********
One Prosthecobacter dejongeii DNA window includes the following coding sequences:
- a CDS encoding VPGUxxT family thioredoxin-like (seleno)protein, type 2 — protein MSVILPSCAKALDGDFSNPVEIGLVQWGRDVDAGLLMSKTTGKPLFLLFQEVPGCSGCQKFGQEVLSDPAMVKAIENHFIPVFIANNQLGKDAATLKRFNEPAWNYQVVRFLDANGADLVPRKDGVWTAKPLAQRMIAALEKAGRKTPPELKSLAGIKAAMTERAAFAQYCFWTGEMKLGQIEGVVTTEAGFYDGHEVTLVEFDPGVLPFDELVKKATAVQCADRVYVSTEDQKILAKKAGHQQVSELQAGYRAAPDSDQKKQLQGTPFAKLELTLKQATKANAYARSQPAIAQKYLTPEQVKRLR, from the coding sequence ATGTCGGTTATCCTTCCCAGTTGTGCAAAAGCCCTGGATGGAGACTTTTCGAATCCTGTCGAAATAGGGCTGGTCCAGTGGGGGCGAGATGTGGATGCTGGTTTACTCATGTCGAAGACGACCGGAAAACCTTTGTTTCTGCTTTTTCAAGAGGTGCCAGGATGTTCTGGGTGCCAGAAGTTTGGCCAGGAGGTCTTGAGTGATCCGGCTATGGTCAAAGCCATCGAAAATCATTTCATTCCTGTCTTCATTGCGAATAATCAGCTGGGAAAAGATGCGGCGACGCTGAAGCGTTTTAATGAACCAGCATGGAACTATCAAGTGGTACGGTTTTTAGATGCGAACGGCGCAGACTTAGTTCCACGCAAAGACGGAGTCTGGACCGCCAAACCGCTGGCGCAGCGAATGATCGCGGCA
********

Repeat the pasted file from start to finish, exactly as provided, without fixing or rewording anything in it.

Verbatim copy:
One Prosthecobacter dejongeii DNA window includes the following coding sequences:
- a CDS encoding VPGUxxT family thioredoxin-like (seleno)protein, type 2 — protein MSVILPSCAKALDGDFSNPVEIGLVQWGRDVDAGLLMSKTTGKPLFLLFQEVPGCSGCQKFGQEVLSDPAMVKAIENHFIPVFIANNQLGKDAATLKRFNEPAWNYQVVRFLDANGADLVPRKDGVWTAKPLAQRMIAALEKAGRKTPPELKSLAGIKAAMTERAAFAQYCFWTGEMKLGQIEGVVTTEAGFYDGHEVTLVEFDPGVLPFDELVKKATAVQCADRVYVSTEDQKILAKKAGHQQVSELQAGYRAAPDSDQKKQLQGTPFAKLELTLKQATKANAYARSQPAIAQKYLTPEQVKRLR, from the coding sequence ATGTCGGTTATCCTTCCCAGTTGTGCAAAAGCCCTGGATGGAGACTTTTCGAATCCTGTCGAAATAGGGCTGGTCCAGTGGGGGCGAGATGTGGATGCTGGTTTACTCATGTCGAAGACGACCGGAAAACCTTTGTTTCTGCTTTTTCAAGAGGTGCCAGGATGTTCTGGGTGCCAGAAGTTTGGCCAGGAGGTCTTGAGTGATCCGGCTATGGTCAAAGCCATCGAAAATCATTTCATTCCTGTCTTCATTGCGAATAATCAGCTGGGAAAAGATGCGGCGACGCTGAAGCGTTTTAATGAACCAGCATGGAACTATCAAGTGGTACGGTTTTTAGATGCGAACGGCGCAGACTTAGTTCCACGCAAAGACGGAGTCTGGACCGCCAAACCGCTGGCGCAGCGAATGATCGCGGCA